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TDIU And Disability

TDIU And Disability

 

Is TDIU the Same as 100% Disabled?

 

Veterans with more than one service-connected disability or with a highly rated disability, which affect their ability to work, may apply for Total Disability based on Individual Unemployability, or TDIU. TDIU is a rated condition separate from the normal rating scheme, which looks at a disabled veteran’s ability to obtain and maintain gainful employment. There are several factors to be considered when a veteran applies for TDIU, but here we will discuss the “total” disability aspect.

 

There is more than one way to reach “totally” disabled status at the VA. A veteran could reach 100% disability based on one disability or a combination of disabling conditions. This takes place through the normal rating scheme, and focuses on the loss of use of the parts of the body the conditions affect.

 

TDIU takes into account the full picture of the disabled veteran, and how the disabling conditions affect him or her as an individual. For example, a back disability may not be particularly debilitating for someone who engages in moderate activity throughout the day. However, that same condition would have a much bigger impact on a veteran who was trained to be a sports referee engaging in extreme activity, or a veteran trained to be a computer programmer who is required to sit for long periods. In either example, a back injury could seriously impact the veteran’s ability to do his or her job.

 

Total Disability

So, to answer the title question, TDIU is another avenue to reach 100% disability.

 

If you have one service-related disability with a 60% rating, or a combination of two or more disabilities equaling 70% rating or more, you can apply for TDIU benefits.

 

If you do not meet the schedular requirements described here, you can apply to the VA for extra-schedular TDIU. This essentially means the VA does not rate your disability above 60% because, to the average veteran, the injury or condition is not 60% disabling. Remember, however, TDIU focuses on the individual. So an injury that impacts one person in a small way can impact another veteran’s ability to do their job in a much more significant way. The VA must make an initial finding that a veteran can apply for extra-schedular TDIU before it goes through the normal claims process.

 

There is another important aspect of TDIU that sets it apart from the normal rating scheme. The VA considers it a claim and they must adjudicate it. The VA intends the claim process to be veteran-friendly, meaning it is the opposite of a typical adversarial legal system. While this is not always the case in practice. TDIU case law provides that the VA must consider TDIU if it is raised in the case file. Even if the veteran has not properly applied for it.

 

Individual Unemployability

We have discussed the meaning of “unemployability” in TDIU in the past, but it is important to note that TDIU focuses on the individual and his or her training when considering whether total disability is appropriate. To continue with the example above. What if a sports referee or athlete sustains a leg injury? Would that leg injury impact their ability to work? Especially, in a more significant way than a leg injury would impact a computer programmer’s work. Of course, a referee or athlete likely could be trained to do other types of work. But that is not true in every case. Some low-skilled workers only have manual labor as an option for work. And physical injury can all but destroy their sources of income.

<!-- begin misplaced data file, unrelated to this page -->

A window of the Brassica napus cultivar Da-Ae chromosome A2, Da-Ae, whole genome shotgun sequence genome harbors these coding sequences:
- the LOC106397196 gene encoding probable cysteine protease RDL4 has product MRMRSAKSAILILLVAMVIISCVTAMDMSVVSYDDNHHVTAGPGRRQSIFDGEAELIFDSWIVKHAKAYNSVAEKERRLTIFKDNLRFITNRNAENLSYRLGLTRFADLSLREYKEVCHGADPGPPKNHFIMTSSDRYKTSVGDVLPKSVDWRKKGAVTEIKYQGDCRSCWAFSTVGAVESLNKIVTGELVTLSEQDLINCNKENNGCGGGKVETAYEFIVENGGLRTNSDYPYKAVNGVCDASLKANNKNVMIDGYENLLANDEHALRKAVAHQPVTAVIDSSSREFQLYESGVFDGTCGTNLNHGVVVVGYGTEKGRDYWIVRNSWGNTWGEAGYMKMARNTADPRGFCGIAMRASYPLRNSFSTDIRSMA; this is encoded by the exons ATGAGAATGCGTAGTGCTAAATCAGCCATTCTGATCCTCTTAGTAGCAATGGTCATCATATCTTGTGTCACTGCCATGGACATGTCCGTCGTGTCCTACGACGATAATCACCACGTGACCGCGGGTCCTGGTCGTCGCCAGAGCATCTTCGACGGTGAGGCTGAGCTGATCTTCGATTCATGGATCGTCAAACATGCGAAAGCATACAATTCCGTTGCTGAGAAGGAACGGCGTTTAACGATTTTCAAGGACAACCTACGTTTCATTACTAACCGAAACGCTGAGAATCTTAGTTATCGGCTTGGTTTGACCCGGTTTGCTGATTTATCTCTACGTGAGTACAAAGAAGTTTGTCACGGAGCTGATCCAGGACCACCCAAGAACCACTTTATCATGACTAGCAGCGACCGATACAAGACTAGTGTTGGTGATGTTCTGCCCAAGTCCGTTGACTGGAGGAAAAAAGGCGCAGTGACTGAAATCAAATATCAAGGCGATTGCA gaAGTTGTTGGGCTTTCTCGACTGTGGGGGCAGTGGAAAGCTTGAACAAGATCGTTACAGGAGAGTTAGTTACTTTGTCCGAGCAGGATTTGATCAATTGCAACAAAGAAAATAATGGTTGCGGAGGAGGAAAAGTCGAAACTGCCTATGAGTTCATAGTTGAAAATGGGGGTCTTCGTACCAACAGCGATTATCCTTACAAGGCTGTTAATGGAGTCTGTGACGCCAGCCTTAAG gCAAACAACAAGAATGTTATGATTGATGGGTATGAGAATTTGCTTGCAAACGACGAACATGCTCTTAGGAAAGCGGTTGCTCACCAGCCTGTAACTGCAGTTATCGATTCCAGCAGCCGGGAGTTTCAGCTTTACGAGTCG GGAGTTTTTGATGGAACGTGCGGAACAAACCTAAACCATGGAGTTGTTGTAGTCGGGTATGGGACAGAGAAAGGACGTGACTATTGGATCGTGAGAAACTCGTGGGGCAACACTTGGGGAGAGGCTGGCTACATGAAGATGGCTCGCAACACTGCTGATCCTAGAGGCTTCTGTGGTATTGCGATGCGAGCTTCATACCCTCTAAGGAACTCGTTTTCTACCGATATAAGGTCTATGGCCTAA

It is also important to note the applicant seeking TDIU must be unemployable in an unsheltered environment. A sheltered environment is an environment in which a veteran could get special treatment they would not receive elsewhere. This could be a veteran-owned business, a family-owned business, or something similar. There is a reasoning behind this requirement. A veteran should not be denied the correct benefits just because he or she “got lucky”. Which could happen with highly accommodating employment that would not be available elsewhere.

 

On a related note, there is a difference between being “employed” and “employable”. Many veterans continue to work even when it is not healthy for them to do so. The VA may still consider them unemployable with an effective date during their employment. The VA may also consider them underemployed, working for wages below the poverty line. Or in another situation that does not equate to gainful employment.

 

A Clear Case For TDIU

 

To wade through all the considerations and make a clear case for TDIU, partner with an experienced VA disability attorney. He or she may hire a vocational expert to review your case, including medical history and other evidence. They also look at the status of the current job market. And offer an opinion about your employability in a practical sense.

 

For a free consultation with an experienced attorney, contact Cameron Firm, P.C., at 800-861-7262 or fill out the contact box on our website. We are here to represent Veterans nationwide.

 

This article is for educational and marketing purposes only. It does not create an attorney-client relationship.

 

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